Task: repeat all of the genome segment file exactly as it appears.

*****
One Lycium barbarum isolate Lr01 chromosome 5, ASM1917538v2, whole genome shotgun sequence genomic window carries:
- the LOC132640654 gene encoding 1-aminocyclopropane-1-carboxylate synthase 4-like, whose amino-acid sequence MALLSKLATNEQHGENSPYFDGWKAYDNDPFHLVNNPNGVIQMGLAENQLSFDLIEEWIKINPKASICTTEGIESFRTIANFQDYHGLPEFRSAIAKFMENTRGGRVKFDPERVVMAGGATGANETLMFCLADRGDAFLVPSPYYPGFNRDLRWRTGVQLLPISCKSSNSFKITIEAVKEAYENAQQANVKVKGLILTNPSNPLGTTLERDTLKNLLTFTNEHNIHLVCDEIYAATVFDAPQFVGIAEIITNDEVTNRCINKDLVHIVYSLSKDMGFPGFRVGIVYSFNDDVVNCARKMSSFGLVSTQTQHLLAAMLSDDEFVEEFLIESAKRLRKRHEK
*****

One Lycium barbarum isolate Lr01 chromosome 5, ASM1917538v2, whole genome shotgun sequence genomic window carries:
- the LOC132640654 gene encoding 1-aminocyclopropane-1-carboxylate synthase 4-like, whose amino-acid sequence MALLSKLATNEQHGENSPYFDGWKAYDNDPFHLVNNPNGVIQMGLAENQLSFDLIEEWIKINPKASICTTEGIESFRTIANFQDYHGLPEFRSAIAKFMENTRGGRVKFDPERVVMAGGATGANETLMFCLADRGDAFLVPSPYYPGFNRDLRWRTGVQLLPISCKSSNSFKITIEAVKEAYENAQQANVKVKGLILTNPSNPLGTTLERDTLKNLLTFTNEHNIHLVCDEIYAATVFDAPQFVGIAEIITNDEVTNRCINKDLVHIVYSLSKDMGFPGFRVGIVYSFNDDVVNCARKMSSFGLVSTQTQHLLAAMLSDDEFVEEFLIESAKRLRKRHEK